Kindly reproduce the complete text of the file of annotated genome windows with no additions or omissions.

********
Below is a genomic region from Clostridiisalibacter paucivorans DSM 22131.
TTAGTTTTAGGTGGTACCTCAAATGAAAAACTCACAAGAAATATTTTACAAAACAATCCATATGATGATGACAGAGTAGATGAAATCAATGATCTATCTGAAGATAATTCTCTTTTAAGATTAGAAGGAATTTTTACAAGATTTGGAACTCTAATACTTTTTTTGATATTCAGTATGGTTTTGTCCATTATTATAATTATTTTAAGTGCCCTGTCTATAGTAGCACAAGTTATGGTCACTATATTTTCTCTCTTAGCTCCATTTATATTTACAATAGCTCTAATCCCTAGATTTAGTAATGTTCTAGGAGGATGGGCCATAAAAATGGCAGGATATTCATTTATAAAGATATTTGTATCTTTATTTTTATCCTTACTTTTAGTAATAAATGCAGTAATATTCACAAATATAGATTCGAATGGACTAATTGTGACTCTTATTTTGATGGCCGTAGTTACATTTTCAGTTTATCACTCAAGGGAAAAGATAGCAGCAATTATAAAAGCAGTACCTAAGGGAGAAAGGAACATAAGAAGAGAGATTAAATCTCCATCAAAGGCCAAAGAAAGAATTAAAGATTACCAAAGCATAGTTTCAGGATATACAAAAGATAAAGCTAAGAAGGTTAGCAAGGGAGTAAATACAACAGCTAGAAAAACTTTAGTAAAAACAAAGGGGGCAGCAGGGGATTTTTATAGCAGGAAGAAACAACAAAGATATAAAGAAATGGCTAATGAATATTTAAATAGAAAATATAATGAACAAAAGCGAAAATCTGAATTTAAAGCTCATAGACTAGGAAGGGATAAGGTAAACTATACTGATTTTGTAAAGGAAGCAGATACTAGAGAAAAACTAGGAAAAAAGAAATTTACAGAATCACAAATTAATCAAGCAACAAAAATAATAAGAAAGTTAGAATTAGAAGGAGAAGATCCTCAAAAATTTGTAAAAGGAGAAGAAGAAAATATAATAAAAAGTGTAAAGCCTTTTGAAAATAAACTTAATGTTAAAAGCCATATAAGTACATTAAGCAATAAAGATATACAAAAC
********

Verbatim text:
Below is a genomic region from Clostridiisalibacter paucivorans DSM 22131.
TTAGTTTTAGGTGGTACCTCAAATGAAAAACTCACAAGAAATATTTTACAAAACAATCCATATGATGATGACAGAGTAGATGAAATCAATGATCTATCTGAAGATAATTCTCTTTTAAGATTAGAAGGAATTTTTACAAGATTTGGAACTCTAATACTTTTTTTGATATTCAGTATGGTTTTGTCCATTATTATAATTATTTTAAGTGCCCTGTCTATAGTAGCACAAGTTATGGTCACTATATTTTCTCTCTTAGCTCCATTTATATTTACAATAGCTCTAATCCCTAGATTTAGTAATGTTCTAGGAGGATGGGCCATAAAAATGGCAGGATATTCATTTATAAAGATATTTGTATCTTTATTTTTATCCTTACTTTTAGTAATAAATGCAGTAATATTCACAAATATAGATTCGAATGGACTAATTGTGACTCTTATTTTGATGGCCGTAGTTACATTTTCAGTTTATCACTCAAGGGAAAAGATAGCAGCAATTATAAAAGCAGTACCTAAGGGAGAAAGGAACATAAGAAGAGAGATTAAATCTCCATCAAAGGCCAAAGAAAGAATTAAAGATTACCAAAGCATAGTTTCAGGATATACAAAAGATAAAGCTAAGAAGGTTAGCAAGGGAGTAAATACAACAGCTAGAAAAACTTTAGTAAAAACAAAGGGGGCAGCAGGGGATTTTTATAGCAGGAAGAAACAACAAAGATATAAAGAAATGGCTAATGAATATTTAAATAGAAAATATAATGAACAAAAGCGAAAATCTGAATTTAAAGCTCATAGACTAGGAAGGGATAAGGTAAACTATACTGATTTTGTAAAGGAAGCAGATACTAGAGAAAAACTAGGAAAAAAGAAATTTACAGAATCACAAATTAATCAAGCAACAAAAATAATAAGAAAGTTAGAATTAGAAGGAGAAGATCCTCAAAAATTTGTAAAAGGAGAAGAAGAAAATATAATAAAAAGTGTAAAGCCTTTTGAAAATAAACTTAATGTTAAAAGCCATATAAGTACATTAAGCAATAAAGATATACAAAAC